ANGRY police officers have described the Government’s decision to deny them a level of priority for the Covid-19 vaccine roll out as baffling and a major blow in the fight against the virus.

Zoe Wakefield, chair of Hampshire Police Federation, said she and colleagues are furious following the Government’s vaccine snub as her colleagues are being spat at, bitten and contracting the virus through their job.

She said “police officers need protecting so they can protect the public.”

However Health Secretary Matt Hancock told police officers on Monday in no uncertain terms that they will have to wait their turn to receive the Covid-19 vaccine - and that they will not be prioritised.

Mr Hancock told a press conference that officers will not be vaccinated until after groups 1-9, as deemed by the Joint Committee on Vaccination and Immunisation, which means they will have to wait for 32 million others to get the jab first.

Ms Wakefield said: “I am completely baffled and angry that the Government are blatantly ignoring the need for police officers to be vaccinated in the next cohort. Do they not understand that vaccinating police officers will not only protect this essential emergency service but it will also reduce the spread of infection?

“Some forces have sickness rates of 12%. That is not sustainable.

“Police officers are mixing with numerous people every day and are not able to socially distance in every situation. They are being spat at, bitten and contracting the virus through their job. Police officers have lost their lives due to Covid-19.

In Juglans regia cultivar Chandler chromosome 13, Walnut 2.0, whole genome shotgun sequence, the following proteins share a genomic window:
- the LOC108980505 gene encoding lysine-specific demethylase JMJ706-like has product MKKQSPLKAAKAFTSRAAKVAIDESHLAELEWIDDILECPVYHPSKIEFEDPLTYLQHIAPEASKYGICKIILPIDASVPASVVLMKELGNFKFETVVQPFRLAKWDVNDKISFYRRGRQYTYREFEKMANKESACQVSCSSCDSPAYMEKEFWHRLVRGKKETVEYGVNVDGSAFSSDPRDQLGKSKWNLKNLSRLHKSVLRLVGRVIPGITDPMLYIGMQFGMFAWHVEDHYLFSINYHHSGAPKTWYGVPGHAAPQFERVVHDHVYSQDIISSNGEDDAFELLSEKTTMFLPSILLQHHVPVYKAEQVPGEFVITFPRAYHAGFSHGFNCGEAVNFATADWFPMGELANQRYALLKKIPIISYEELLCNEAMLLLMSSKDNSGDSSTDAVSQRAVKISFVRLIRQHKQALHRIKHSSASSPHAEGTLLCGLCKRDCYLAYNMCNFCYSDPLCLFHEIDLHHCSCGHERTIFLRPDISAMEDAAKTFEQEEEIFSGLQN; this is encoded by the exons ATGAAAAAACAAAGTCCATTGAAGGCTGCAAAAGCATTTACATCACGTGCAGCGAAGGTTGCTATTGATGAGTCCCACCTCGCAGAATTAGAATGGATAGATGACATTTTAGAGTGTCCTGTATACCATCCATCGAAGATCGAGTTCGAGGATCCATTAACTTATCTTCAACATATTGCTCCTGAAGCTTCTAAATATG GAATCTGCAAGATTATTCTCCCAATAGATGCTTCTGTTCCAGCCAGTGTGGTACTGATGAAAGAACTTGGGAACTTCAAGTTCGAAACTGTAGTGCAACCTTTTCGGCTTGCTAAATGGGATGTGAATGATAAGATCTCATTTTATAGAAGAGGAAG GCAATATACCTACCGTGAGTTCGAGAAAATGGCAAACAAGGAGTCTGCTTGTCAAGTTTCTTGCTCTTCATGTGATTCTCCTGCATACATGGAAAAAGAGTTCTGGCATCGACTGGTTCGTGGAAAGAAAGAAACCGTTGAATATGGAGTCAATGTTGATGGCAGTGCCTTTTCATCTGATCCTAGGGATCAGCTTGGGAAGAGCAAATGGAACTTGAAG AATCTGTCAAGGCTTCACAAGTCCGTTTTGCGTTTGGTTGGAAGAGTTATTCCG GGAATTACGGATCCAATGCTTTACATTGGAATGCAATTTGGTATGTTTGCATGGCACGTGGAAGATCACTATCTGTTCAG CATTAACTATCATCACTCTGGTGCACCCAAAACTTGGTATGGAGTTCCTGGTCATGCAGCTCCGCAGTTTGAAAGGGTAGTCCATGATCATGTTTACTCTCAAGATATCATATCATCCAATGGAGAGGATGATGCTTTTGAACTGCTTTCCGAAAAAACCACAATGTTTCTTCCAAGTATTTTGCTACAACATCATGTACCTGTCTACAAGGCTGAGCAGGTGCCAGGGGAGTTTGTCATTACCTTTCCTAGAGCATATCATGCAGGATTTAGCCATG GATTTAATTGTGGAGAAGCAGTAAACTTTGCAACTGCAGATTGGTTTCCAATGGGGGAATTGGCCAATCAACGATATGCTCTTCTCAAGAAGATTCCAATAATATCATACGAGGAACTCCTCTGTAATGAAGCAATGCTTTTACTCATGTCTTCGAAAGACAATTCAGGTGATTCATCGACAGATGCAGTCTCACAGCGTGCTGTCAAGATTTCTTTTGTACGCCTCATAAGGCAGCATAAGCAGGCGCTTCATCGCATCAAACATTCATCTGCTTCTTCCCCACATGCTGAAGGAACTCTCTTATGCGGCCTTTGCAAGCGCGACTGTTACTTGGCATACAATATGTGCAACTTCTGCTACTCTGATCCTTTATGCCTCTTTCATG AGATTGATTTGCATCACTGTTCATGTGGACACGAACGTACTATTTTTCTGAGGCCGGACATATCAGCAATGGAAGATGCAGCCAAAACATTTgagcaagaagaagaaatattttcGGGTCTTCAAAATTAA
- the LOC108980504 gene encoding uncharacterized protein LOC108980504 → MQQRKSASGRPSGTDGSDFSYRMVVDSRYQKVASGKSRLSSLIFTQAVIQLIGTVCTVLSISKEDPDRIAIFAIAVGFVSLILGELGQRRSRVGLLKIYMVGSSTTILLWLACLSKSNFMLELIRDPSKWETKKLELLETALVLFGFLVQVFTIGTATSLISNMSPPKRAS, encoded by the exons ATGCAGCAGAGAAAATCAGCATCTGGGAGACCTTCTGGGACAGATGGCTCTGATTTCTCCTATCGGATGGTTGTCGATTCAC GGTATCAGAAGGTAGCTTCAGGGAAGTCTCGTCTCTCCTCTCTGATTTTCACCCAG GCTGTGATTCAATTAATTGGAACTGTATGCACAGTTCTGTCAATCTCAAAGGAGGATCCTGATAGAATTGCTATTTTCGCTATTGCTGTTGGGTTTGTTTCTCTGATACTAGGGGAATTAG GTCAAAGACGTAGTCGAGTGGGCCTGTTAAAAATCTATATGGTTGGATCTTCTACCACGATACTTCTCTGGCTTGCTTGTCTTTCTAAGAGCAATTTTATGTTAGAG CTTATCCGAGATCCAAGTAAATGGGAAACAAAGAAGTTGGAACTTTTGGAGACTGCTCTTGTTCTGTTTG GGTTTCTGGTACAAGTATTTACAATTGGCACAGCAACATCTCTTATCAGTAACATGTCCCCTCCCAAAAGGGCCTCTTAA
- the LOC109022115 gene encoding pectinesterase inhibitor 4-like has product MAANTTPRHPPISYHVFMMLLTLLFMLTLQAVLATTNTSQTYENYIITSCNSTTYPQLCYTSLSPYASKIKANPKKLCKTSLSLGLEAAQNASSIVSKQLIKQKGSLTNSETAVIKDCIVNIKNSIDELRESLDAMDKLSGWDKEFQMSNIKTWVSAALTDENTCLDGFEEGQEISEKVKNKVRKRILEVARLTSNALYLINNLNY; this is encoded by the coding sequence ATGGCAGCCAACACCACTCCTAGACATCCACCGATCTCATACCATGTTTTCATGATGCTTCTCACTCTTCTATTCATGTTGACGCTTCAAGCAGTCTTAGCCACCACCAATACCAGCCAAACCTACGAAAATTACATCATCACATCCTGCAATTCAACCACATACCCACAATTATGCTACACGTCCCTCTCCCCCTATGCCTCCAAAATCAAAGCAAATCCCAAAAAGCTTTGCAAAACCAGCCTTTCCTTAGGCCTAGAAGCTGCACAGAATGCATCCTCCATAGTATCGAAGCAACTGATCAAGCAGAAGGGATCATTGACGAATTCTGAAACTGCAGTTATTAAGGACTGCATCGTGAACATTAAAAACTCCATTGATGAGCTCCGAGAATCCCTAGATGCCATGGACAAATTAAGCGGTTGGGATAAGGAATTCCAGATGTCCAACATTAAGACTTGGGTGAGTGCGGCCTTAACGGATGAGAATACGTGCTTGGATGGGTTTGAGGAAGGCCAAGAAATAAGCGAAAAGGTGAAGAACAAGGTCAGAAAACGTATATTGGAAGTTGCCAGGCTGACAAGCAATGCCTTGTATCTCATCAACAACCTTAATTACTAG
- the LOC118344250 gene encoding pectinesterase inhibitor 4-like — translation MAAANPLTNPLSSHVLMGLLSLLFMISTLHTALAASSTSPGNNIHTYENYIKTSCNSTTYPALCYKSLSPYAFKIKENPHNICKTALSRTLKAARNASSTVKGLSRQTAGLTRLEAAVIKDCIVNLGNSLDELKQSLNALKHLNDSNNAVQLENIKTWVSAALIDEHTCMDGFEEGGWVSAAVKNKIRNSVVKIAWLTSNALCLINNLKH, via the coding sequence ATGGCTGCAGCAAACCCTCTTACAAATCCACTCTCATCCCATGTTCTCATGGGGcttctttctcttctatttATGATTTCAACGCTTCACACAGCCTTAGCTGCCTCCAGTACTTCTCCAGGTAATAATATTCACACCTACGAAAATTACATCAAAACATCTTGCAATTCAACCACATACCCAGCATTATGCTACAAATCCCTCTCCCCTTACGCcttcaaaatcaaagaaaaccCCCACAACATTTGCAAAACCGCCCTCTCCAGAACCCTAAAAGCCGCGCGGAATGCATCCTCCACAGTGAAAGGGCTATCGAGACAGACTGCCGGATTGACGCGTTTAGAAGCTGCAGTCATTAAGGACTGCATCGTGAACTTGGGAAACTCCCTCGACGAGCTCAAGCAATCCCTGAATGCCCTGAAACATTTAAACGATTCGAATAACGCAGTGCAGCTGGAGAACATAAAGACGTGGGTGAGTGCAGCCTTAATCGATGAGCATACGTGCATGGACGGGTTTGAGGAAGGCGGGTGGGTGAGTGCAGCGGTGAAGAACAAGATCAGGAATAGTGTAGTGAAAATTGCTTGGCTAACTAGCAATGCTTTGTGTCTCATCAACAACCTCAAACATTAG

“They need protecting so they can protect the public.”

The Government decision to not prioritise police officers has come despite lobbying from the Police Federation, Chief Police Officers, the Met Commissioner and the College of Policing. And Prime Minister Boris Johnson said last month that police officers should be vaccinated “as soon as possible”, whilst Home Secretary Priti Patel told policing to “get ready” for officers to receive the vaccine.

Hampshire Police Federation Secretary Garry Smith added: “

Our members are angry that they are in the face of an invisible enemy, the first line of defence for the public and they stand between the virus and public safety, upholding and enforcing the law yet they have been shunned.”

He added: “Here in Hampshire just to have a couple of thousand vaccines for the high risk and vulnerable officers and staff would go some way in reassuring the public, reduce anxiety amongst cops and help us fight this deadly virus.”

Mr Hancock told the press conference: “We have ensured, through the clinical advice that we’ve taken, that the vaccine rollout goes through those who are most at risk first. So any police officer who is aged over 50 will be part of the initial rollout through the current groups down to what I call the JCVI cohorts 1-.”

“After that we will then look at what order we go next and we’ll consider, for instance, questions of people who are in professions where you might have to be in contact with more people and the impact of the vaccine on transmission and make a decision and publicise it as soon as we’ve made that decision.

“No decision has yet been made in what order we’ll go after the JCVI cohorts 1-9 but we’re looking very closely, including at where police officers should be in that order.”